• acquisition of an equity interest in an FIE from domestic shareholders or subscription of increased registered capital to an FIE;
  • establishment of an FIE which will acquire assets from a domestic enterprise and operate such assets or will acquire an equity interest in a domestic enterprise; and
  • acquisition of assets from a domestic enterprise by a foreign investor which may then be used to establish an FIE operating such assets.1

Foreign investors will be regarded as having acquired legal or de facto control of a domestic enterprise, if (i) the shareholding of a foreign investor (including those of its parent company and subsidiaries), or the total shareholding of several foreign investors, in the domestic enterprise exceeds 50 per cent; or (ii) the voting rights of foreign investors or any other arrangements enable them to have actual control over the decision making and business operations of the domestic enterprise.

  1. Investors from Hong Kong, Macau and Taiwan are considered as foreign investors for security review purposes. It should also be noted that foreign acquisition of domestic financial institutions is not subject to the Notice.

Inter-agency panel mechanism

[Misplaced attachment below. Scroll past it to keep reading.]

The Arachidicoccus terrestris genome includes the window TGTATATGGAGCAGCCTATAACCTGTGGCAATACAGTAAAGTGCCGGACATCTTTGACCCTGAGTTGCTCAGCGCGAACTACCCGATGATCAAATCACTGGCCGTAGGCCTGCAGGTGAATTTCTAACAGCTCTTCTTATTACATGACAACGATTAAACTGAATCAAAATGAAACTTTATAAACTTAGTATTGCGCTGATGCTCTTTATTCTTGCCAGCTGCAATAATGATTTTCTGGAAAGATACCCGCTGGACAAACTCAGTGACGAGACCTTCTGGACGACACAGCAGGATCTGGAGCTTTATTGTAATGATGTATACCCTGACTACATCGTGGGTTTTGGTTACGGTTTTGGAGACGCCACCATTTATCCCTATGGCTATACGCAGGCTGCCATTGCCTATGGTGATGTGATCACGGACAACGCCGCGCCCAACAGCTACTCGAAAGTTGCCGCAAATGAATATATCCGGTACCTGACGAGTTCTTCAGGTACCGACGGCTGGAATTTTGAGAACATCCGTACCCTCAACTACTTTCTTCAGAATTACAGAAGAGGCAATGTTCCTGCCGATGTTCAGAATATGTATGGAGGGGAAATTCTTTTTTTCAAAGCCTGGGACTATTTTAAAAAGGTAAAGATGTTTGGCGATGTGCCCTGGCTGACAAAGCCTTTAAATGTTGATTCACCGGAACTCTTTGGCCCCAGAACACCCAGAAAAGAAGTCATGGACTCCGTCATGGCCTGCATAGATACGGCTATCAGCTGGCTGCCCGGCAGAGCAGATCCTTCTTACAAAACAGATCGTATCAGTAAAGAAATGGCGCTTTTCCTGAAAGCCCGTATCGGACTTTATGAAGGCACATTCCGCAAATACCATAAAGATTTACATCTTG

The State Council will set up a Ministerial Committee, which is to be led by the National Development and Reform Commission (NDRC) and the Ministry of Commerce (MOFCOM) and joined by other ministries relevant to a particular transaction, to conduct the security review from the following four aspects:

  • the transaction’s impact on national defence security, including any impact on the products and services required by national defence and the relevant equipment and facilities;
  • its impact on the stable operation of the national economy;
  • its impact on basic social orders; and
  • its impact on key R&D abilities concerning national security.

The review by the Ministerial Committee is conducted in two stages, a general review and a specific review. In the general review stage, the Ministerial Committee will consult the relevant authorities on the impact of the transaction. If no objection is raised by the relevant authorities, the Ministerial Committee will grant approval for the transaction and notify MOFCOM in writing. The general review stage may take as long as 30 working days. Where objections have arisen from the general review stage, the Ministerial Committee will undertake a specific review which may take up to 60 working days. In the event that there is a significant disagreement among different authorities on the impact of the transaction, the Ministerial Committee will submit the matter to the State Council for a final decision. There is, however, no indication as to how long it will take for the State Council to make the decision.